Canada leads push for conservation of 30 per cent of Earth by 2030 at Cop15

Protest during Trudeau’s speech provides opportunity, during conference co-hosted with China, to laud Canada’s approach to freedom of expression

Canadian prime minister Justin Trudeau has called for a global agreement to conserve 30 per cent of Earth for nature, including land and water, by 2030.

The call was made at the opening ceremony of the UN summit on biodiversity, known as Cop15, which is being attended by almost 200 countries and is hosted by Canada and China in Montreal.

Talks on a global biodiversity framework agreement for the next decade opened on Wednesday with a firm message from Mr Trudeau to negotiators to bring the “30 per cent ambition” into a final agreement in a fortnight’s time.

“We have not chosen that 30 per cent number at random. It is the critical threshold according to the greatest scientists to avoid the risk of extinction and also to ensure our food and economic security. Thirty per cent, that is quite feasible,” he said.


The headline target has the backing of a coalition of more than 100 countries but has raised significant concerns among some indigenous peoples and human rights campaigners, who warn it could legitimise further land grabs and violence against communities shown to best protect nature.

Stressing the importance of all work to protect nature being reflective of indigenous ways of knowing and being in true partnership, Mr Trudeau announced C$350 million (€244 million) in new international biodiversity finance – interpreted as a critical signal that developed countries are willing to step up to support conservation efforts in developing countries.

A protest during his speech gave Mr Trudeau an opportunity to laud Canada’s approach to freedom of expression, reinforcing a message he delivered to Chinese president Xi Jinping during a confrontation between the two leaders last month.

About three minutes into his speech, a dozen indigenous protesters stood up in the hall, singing and brandishing a yellow sheet that read: “Indigenous genocide = ecocide. To save biodiversity, stop invading our lands.”

Mr Trudeau stopped speaking and waited as the protest continued for more than two minutes.

“As you can also see, Canada is a place of free expression where individuals and communities are free to express themselves openly, and strongly, and we thank them for sharing their perspective,” he said.

Chinese minister of ecology and environment Huang Runqiu stressed the need for all at Cop15 to work together for a just and equitable global agreement for nature.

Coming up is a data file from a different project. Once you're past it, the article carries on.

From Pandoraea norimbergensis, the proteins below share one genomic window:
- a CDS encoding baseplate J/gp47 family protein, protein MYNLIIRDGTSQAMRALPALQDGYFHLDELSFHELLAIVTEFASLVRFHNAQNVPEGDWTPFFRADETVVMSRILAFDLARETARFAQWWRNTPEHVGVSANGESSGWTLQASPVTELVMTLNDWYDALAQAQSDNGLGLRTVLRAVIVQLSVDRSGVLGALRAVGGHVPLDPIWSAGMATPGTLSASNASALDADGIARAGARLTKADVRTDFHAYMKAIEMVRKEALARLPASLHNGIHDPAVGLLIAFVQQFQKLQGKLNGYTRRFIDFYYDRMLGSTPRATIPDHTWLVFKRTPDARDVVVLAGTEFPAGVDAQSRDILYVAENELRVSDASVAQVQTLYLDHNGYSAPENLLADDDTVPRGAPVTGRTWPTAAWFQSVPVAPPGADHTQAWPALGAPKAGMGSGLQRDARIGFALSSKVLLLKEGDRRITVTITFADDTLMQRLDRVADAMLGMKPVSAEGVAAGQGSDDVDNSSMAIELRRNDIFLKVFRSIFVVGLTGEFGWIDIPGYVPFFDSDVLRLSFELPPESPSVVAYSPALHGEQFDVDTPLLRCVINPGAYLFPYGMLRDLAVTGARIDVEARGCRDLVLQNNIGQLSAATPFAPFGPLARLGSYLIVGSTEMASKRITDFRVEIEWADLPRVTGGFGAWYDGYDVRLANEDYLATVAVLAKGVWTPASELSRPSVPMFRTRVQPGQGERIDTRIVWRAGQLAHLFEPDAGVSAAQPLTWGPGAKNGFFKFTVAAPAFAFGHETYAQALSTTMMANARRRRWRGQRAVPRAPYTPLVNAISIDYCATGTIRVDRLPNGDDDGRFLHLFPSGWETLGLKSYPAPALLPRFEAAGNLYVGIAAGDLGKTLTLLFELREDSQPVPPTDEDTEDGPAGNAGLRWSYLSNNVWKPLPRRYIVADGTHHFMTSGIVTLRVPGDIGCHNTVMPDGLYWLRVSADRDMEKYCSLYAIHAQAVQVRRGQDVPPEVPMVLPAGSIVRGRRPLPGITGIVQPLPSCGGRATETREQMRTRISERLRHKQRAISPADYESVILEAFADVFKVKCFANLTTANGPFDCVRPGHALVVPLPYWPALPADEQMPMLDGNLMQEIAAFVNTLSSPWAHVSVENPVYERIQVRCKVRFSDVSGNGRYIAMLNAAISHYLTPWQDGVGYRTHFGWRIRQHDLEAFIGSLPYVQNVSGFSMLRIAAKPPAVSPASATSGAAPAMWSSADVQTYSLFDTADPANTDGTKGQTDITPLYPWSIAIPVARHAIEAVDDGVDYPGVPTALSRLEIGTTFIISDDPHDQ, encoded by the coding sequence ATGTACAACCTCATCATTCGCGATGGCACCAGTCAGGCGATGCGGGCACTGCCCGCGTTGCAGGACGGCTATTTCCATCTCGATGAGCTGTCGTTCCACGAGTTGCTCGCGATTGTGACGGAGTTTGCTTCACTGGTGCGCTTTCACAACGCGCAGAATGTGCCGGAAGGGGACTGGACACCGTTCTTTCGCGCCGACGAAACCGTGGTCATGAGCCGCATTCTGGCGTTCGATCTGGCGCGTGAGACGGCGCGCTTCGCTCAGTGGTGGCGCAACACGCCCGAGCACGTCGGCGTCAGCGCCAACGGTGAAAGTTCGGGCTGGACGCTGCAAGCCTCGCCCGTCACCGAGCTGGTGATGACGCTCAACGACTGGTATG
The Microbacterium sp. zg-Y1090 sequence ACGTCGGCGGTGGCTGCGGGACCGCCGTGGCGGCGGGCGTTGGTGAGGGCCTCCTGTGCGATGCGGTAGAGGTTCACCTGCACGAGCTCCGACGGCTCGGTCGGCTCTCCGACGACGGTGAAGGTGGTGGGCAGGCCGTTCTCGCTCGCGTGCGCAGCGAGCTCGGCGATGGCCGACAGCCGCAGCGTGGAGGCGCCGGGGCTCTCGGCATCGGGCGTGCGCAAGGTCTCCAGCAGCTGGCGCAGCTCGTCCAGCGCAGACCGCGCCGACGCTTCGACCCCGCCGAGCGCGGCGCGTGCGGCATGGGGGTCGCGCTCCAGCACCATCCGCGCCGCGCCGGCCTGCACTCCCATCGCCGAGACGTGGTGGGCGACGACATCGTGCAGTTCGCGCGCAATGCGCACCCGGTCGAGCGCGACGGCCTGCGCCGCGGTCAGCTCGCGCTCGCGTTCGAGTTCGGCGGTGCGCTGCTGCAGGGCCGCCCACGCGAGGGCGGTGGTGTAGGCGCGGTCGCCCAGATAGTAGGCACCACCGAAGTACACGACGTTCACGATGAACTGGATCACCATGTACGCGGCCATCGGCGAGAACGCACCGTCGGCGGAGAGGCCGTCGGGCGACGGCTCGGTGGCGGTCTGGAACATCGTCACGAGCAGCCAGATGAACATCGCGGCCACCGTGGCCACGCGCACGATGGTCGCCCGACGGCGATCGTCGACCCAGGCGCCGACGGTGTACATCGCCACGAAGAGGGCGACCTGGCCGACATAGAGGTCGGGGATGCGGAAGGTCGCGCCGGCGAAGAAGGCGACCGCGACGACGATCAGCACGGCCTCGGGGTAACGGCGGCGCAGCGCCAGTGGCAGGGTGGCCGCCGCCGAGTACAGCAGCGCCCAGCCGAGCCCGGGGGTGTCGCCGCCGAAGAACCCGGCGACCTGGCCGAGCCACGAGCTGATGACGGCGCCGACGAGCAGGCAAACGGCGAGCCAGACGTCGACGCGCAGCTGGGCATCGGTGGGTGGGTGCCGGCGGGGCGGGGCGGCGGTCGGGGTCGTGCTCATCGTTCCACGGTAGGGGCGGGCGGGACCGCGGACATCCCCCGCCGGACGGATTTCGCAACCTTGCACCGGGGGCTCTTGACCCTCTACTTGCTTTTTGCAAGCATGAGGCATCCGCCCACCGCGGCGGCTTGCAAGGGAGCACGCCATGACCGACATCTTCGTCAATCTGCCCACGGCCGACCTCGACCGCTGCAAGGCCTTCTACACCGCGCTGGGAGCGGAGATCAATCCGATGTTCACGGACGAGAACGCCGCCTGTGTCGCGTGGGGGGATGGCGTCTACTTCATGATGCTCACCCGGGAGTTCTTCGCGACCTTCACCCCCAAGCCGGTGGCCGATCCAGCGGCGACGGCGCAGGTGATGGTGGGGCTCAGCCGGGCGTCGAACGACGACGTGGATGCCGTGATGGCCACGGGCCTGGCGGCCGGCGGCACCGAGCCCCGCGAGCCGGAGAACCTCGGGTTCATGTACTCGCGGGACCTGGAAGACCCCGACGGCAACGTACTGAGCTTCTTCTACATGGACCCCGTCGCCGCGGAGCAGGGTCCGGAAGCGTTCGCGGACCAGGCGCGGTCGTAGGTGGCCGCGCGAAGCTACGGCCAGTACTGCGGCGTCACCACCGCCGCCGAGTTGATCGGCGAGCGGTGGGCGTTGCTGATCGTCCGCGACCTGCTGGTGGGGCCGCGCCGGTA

At the opening press conference on Tuesday, he said China took its role in helping countries forge a final agreement seriously, noting it had been a hard decision to move the talks from Kunming, China, due to the pandemic.

Canada’s environment minister, Steven Guilbeault said the 30 per cent aim would be equivalent to the 1.5-degree climate target, though this is disputed by some scientists and activists.

“We’re a big country with big ambitions,” Mr Guilbeault said. “We’ve committed as a country to protect 30 per cent of land and waters by 2030. We’re working in full partnership with Indigenous peoples, as well as provinces and territories.

“Our 1.5 degrees is protecting 30 per cent of lands and oceans by 2030. It is the biodiversity equivalent of the 1.5 degrees on climate change. And I think that’s one of our collective goals [for this summit],” he said.

UN Environment Programme director Inger Andersen thanked China and Canada “for bringing us to this crucial moment ... in which we need to agree on a plan to secure our life-support system [and] to make peace with nature”.

“We cannot afford to continue thrashing a path through the fragile web of nature and biodiversity to clear the way for human development,” she warned.

Cop15 was a chance “to start protecting and repairing the web of life”, Ms Andersen said.

Irish Wildlife Trust campaigns officer Pádraic Fogarty, an observer at Cop15, said the conference was to be part of a “super year for nature in 2020″ but had been delayed and demoted. There were speeches, including one from the only head of state in attendance, but people were tired of speeches when conditions continue to deteriorate on the ground, he added.

“The activists, nature defenders and scientists are not going away. There is determination that this conference produces something. We must get an agreement on what needs to be done and mechanisms to measure implementation; that would be progress,” Mr Fogarty said.

Ireland was talking about being part of a high-ambition coalition but it had to get its house in order, he said. The Government had not signed up to protecting 30 per cent of land and sea by 2030, and was sending mixed messages on the proposed new EU restoration law. – Additional reporting: Guardian

Kevin O'Sullivan

Kevin O'Sullivan

Kevin O'Sullivan is Environment and Science Editor and former editor of The Irish Times